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Ordered fear plays a strong role in market chaos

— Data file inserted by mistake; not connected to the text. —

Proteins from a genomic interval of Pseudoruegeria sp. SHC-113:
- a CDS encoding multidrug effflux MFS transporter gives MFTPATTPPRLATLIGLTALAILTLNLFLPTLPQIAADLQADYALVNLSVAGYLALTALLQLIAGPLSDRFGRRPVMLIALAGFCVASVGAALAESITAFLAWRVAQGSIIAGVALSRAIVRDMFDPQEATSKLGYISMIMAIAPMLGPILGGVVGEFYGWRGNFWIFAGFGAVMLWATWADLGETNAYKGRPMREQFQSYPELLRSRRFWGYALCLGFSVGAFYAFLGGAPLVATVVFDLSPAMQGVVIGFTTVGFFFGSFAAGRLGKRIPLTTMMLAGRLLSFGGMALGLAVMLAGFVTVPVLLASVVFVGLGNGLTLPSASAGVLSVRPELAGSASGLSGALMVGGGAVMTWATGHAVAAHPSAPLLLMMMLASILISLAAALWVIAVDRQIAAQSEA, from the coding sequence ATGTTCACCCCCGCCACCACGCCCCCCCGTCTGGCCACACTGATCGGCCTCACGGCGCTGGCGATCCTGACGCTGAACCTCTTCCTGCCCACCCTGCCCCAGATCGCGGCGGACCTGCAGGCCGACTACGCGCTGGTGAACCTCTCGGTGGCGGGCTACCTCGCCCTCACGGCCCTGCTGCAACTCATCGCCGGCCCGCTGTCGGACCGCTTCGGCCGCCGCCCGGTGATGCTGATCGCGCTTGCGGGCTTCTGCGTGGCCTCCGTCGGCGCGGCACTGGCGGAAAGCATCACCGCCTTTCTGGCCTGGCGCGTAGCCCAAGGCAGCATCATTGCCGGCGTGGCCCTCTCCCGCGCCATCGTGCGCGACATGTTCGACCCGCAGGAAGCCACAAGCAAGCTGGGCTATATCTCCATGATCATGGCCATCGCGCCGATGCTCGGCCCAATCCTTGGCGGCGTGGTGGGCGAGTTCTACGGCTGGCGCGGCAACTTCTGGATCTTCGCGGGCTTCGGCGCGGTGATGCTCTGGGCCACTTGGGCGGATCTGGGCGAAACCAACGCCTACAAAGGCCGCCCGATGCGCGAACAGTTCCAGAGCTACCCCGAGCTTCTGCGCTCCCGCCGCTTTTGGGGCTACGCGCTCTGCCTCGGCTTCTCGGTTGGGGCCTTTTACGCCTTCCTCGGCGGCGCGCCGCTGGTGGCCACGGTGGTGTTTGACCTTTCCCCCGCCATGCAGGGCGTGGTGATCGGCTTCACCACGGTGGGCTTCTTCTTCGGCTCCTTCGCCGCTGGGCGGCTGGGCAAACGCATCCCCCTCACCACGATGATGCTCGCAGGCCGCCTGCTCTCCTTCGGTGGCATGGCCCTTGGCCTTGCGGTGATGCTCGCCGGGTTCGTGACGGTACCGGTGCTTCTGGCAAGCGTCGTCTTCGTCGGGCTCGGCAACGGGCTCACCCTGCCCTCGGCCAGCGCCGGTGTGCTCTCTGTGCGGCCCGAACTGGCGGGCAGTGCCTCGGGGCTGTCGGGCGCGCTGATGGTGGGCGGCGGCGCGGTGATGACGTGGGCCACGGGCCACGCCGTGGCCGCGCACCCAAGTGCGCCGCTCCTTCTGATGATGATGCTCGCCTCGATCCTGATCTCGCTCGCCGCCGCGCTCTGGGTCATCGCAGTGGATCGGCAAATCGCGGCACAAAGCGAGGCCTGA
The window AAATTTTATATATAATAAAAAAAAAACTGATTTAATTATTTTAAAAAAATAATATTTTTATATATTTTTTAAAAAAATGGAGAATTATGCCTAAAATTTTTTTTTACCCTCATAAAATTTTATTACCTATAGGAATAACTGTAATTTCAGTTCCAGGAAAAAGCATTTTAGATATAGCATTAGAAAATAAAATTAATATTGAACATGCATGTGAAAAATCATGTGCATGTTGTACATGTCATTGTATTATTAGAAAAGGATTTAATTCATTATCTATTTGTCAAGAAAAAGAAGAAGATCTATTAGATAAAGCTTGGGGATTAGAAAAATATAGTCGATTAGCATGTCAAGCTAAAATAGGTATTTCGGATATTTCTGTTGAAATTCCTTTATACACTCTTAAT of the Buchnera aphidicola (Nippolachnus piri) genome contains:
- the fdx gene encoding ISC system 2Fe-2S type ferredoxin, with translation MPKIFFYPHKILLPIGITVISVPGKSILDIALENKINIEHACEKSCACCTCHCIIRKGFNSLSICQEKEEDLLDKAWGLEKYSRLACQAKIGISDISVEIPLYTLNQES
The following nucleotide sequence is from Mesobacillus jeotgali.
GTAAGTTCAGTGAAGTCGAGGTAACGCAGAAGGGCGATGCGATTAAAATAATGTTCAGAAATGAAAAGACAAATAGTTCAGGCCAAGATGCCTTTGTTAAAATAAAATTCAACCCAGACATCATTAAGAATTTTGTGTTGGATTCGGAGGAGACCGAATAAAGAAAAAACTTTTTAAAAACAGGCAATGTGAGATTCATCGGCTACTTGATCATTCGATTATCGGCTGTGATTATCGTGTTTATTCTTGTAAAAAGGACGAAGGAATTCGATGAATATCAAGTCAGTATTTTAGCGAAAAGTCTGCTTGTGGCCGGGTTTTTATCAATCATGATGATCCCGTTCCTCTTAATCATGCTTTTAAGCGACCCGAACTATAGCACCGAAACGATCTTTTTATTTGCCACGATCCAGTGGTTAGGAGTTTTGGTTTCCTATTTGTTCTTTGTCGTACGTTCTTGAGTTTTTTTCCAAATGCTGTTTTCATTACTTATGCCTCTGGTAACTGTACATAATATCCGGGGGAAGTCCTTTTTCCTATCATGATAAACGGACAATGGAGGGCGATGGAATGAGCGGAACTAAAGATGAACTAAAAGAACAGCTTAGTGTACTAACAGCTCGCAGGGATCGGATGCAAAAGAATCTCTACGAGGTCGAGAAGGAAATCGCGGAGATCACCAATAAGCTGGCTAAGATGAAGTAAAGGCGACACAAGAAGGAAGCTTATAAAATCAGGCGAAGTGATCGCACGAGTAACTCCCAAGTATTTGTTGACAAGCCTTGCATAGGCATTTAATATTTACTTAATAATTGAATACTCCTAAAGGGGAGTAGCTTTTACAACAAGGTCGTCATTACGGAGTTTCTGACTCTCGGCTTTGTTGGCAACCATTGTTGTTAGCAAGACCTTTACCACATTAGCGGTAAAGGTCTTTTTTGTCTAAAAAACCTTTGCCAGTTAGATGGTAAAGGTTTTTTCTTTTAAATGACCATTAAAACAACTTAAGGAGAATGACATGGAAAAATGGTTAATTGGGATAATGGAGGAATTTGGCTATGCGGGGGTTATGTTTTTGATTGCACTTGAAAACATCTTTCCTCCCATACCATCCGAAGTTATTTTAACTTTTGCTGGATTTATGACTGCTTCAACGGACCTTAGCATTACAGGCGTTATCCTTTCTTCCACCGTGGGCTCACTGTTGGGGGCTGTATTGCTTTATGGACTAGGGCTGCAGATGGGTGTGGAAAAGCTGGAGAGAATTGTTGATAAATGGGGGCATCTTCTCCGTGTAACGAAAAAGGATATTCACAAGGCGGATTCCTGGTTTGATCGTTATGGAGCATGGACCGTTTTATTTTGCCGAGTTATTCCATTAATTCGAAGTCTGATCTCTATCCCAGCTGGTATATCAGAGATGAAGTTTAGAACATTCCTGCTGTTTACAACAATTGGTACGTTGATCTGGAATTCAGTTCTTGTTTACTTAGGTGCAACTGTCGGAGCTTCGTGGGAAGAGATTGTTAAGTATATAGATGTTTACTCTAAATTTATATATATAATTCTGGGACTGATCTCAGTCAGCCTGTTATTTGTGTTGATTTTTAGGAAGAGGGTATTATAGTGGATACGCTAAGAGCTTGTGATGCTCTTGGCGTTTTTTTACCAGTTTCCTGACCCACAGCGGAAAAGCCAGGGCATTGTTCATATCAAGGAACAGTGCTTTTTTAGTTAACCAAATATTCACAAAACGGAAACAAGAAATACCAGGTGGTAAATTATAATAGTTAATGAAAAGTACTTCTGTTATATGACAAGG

When the current financial crisis hit, the failure of traditional economic doctrines to provide any sort of early warning shocked not only financial experts worldwide, but also governments and the general public, and we all began to question the effectiveness and validity of those doctrines. "….analyzed the volatility time series of 10 different stock markets from seven countries over a period of about 50 years and, rather than following traditional economic analyses, they analyzed time variations in the volatility -- or the "volatility of volatility," a.k.a. "fear volatility." In all markets studied, analysis revealed the existence of hidden temporal order in the volatility and very high correlations between the volatility and the magnitude of price variations. This marks the first time hidden temporal order has been found in these market "human factors." "To a non-economist, economic theories seem decoupled from human reality. The fundamental assumption is that investments are made rationally. But investors can behave irrationally -- driven largely by greed and fear, and other human factors," explains Ben-Jacob. "It's also odd that many mathematical analyses, such as the design of investment portfolios, assume no memory. It's assumed that stock prices behave with no apparent temporal order. Yet investors, including professional traders, take into account past behavior and are particularly influenced by the variation in prices or the volatility associated with the fear index." The existence of such volatility order, or "ordered fear," implies that proper portfolio design should take into consideration the "volatility of volatility," according to the team. For example, the common approach to reducing risk is to select stocks with negative or low correlations in their sequence of returns. The new findings suggest that selection criteria should incorporate the correlations in the stocks' volatility dynamics. "We're working on incorporating human factors into market analysis," Ben-Jacob says, "by constructing a new parameter to replace the traditional systemic risk parameter." "

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